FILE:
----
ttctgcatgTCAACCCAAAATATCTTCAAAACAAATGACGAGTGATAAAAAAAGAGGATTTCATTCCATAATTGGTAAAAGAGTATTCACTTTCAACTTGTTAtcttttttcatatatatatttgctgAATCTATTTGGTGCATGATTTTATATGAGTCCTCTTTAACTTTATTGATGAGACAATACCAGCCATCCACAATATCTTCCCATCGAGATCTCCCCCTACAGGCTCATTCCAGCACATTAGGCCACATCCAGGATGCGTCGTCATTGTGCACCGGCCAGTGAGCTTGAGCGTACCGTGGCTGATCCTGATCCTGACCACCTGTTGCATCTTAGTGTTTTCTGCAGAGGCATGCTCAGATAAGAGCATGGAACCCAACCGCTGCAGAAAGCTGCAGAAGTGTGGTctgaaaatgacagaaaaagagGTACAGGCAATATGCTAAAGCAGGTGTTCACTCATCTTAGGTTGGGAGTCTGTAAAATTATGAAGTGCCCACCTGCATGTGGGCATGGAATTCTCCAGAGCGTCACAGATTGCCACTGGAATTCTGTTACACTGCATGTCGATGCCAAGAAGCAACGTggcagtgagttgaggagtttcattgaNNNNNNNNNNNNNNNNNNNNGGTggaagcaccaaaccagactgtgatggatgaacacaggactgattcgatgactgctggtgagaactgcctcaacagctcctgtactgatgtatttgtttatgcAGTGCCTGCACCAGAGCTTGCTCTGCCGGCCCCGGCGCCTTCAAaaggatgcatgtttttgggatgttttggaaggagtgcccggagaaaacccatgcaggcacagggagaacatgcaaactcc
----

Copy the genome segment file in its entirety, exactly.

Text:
ttctgcatgTCAACCCAAAATATCTTCAAAACAAATGACGAGTGATAAAAAAAGAGGATTTCATTCCATAATTGGTAAAAGAGTATTCACTTTCAACTTGTTAtcttttttcatatatatatttgctgAATCTATTTGGTGCATGATTTTATATGAGTCCTCTTTAACTTTATTGATGAGACAATACCAGCCATCCACAATATCTTCCCATCGAGATCTCCCCCTACAGGCTCATTCCAGCACATTAGGCCACATCCAGGATGCGTCGTCATTGTGCACCGGCCAGTGAGCTTGAGCGTACCGTGGCTGATCCTGATCCTGACCACCTGTTGCATCTTAGTGTTTTCTGCAGAGGCATGCTCAGATAAGAGCATGGAACCCAACCGCTGCAGAAAGCTGCAGAAGTGTGGTctgaaaatgacagaaaaagagGTACAGGCAATATGCTAAAGCAGGTGTTCACTCATCTTAGGTTGGGAGTCTGTAAAATTATGAAGTGCCCACCTGCATGTGGGCATGGAATTCTCCAGAGCGTCACAGATTGCCACTGGAATTCTGTTACACTGCATGTCGATGCCAAGAAGCAACGTggcagtgagttgaggagtttcattgaNNNNNNNNNNNNNNNNNNNNGGTggaagcaccaaaccagactgtgatggatgaacacaggactgattcgatgactgctggtgagaactgcctcaacagctcctgtactgatgtatttgtttatgcAGTGCCTGCACCAGAGCTTGCTCTGCCGGCCCCGGCGCCTTCAAaaggatgcatgtttttgggatgttttggaaggagtgcccggagaaaacccatgcaggcacagggagaacatgcaaactcc